The first woman on Canadian dollar bill: Viola Desmond

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Bank of Canada Governor Stephen Poloz, left, Minister of Status of Women Patricia Hajdu, Minister of Finance Bill Morneau, right, and Wanda Robson unveil an image of Viola Desmond who will be featured on the new Canadian ten dollar bill during a ceremony in Gatineau, Quebec, Canada Thursday Dec. 8, 2016. Robson is Viola Desmond's sister. (Adrian Wyld/The Canadian Press via AP)

The new Canadian ten dollar bill will come out in 2018, and on it, there will be a female portrait whose name is Viola Desmond, a black biracial woman form Nova Scotia. She played a vital role in overthrowing Canada’s apartheid.

Have you ever thought about that you couldn’t choose the seat as you wish when going to the theater to watch the movie? Viola Desmond headed to a theater to watch movie The Dark Mirror in 1946. However she was told that she was not allowed to buy the ticket in the lower area, because the seats there were provided only for the white people, and people having other colors of skin could only have seats in upper boxes. However, Desmond still entered lower seats area, but afterwards, she was forced and dragged away by staff, and even trapped in detention center for one night. Actually, the most serious problem is the racial segregation policy of the theater, but she was convicted of tax evasion and fined and sentenced to one month.

Heritage Minutes: Viola Desmond (photo by screenshot via YouTube)
Heritage Minutes: Viola Desmond (photo by screenshot via YouTube)

Viola Desmond owned her business which founded beauty school for other ebonies, because all the beauty schools in Canada did not allow black people to attend at that time. She also found that cosmetic company completely ignored the color needs of black women, so she started to launch the corresponding cosmetics.

She filed a retrial to Roseland Film Theatre with the encouragement of church leader, yet it failed. Afterwards, she kept asking an appeal. Different from another black social activist Rosa Parks, Viola Desmond accused a private institution of its apartheid instead of demonstration to public transportation. Therefore, Desmond encountered numerous difficulties in appealing.

Photo via The Canadian Encyclopedia

Waiting for 64 years, in 2010, her charges were finally overthrown, and justice can be done, although she also had a chance to witness the removal of apartheid in 1954 during her lifetime. If she didn’t step forward, the Canadian black community may not be aware of injustice of racial discrimination from “micro-politics.”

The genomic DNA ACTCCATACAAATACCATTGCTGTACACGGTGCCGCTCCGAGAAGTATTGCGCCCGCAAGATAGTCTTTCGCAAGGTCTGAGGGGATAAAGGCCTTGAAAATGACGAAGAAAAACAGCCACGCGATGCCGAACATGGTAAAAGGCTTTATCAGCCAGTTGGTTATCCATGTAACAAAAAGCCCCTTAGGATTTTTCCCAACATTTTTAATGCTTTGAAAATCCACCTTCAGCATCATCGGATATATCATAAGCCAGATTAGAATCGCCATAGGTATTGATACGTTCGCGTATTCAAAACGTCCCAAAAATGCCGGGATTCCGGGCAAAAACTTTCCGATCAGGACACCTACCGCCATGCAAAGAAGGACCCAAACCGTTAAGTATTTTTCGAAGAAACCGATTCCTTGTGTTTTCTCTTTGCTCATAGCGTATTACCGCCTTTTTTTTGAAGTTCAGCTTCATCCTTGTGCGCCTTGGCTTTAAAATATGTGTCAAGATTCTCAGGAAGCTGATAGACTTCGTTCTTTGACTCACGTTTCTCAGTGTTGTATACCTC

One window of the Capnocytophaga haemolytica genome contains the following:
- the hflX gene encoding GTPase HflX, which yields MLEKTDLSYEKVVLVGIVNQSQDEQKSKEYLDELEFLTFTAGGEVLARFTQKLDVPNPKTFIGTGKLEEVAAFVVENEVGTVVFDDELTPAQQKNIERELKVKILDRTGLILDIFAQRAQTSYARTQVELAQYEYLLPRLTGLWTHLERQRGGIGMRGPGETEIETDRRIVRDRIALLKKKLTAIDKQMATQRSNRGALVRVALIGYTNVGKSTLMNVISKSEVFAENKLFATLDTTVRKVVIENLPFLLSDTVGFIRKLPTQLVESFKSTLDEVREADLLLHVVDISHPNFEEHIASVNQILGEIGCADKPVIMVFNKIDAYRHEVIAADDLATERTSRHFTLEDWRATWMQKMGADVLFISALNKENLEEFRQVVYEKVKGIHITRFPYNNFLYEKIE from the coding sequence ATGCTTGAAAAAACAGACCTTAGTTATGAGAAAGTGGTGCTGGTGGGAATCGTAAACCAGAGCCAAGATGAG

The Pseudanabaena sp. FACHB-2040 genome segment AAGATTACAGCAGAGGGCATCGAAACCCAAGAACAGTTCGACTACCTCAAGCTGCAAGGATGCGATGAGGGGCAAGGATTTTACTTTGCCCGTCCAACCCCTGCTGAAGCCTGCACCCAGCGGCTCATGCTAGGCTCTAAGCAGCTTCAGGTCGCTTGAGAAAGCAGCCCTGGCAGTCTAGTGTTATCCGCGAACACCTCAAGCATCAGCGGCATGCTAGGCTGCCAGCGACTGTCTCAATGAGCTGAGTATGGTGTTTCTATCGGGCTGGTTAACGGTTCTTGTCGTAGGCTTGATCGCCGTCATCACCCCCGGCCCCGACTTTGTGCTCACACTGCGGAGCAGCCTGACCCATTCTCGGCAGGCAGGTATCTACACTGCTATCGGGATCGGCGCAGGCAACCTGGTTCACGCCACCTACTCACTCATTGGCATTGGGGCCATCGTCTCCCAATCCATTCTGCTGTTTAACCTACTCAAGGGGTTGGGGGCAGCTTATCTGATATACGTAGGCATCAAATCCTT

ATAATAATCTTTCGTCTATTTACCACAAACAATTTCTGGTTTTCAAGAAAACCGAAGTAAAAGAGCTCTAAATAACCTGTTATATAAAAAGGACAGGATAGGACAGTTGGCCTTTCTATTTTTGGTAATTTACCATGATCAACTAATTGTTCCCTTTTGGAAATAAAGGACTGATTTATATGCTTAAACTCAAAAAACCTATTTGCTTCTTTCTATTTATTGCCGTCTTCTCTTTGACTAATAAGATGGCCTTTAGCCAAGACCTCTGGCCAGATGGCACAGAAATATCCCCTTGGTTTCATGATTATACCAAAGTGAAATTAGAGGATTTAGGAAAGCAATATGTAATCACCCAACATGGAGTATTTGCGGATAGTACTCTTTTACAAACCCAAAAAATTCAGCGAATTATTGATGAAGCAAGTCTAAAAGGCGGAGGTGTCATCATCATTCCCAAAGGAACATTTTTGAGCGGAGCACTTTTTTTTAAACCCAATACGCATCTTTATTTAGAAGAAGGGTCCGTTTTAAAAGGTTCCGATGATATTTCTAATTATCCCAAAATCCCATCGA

The apartheid in North America exists not only in Canada. In the neighboring United States, from 1896 to 1965, there was a policy called “Jim Crow Law” which separated people by the color of skin in various public places under the banner of “segregation but equality”, and it was seriously discriminated against colored people. For instance, the public drinking fountains were divided into white and tinted areas, and the waiting room in train stations and toilets were also under such policies.

Black History Month Jim Crow Relics, Jan. 27, 2016 photo shows a sign marking the entrance to the colored area at the Montpelier Train Depot segregation exhibit in Orange, Va. Preservationists at President James Madison’s Montpelier estate, where the white-and-yellow depot is located, decided to keep the segregated waiting rooms when the structure was renovated in 2010. (AP Photo/Steve Helber)

The removal of apartheid is a huge progress for eliminating racial discrimination without doubt, which however, doesn’t mean that the security, right and interest of colored people are well protected. Even American white supremacy has showed signs of revival after Trump took office. For racial equality, more people from different backgrounds, nationalities and complexions need to work together.

White and black passengers sat side by side in Norfolk buses, April 24, 1956 as racial segregation on intrastate transportation ended under U.S. Supreme Court decision. (AP Photo)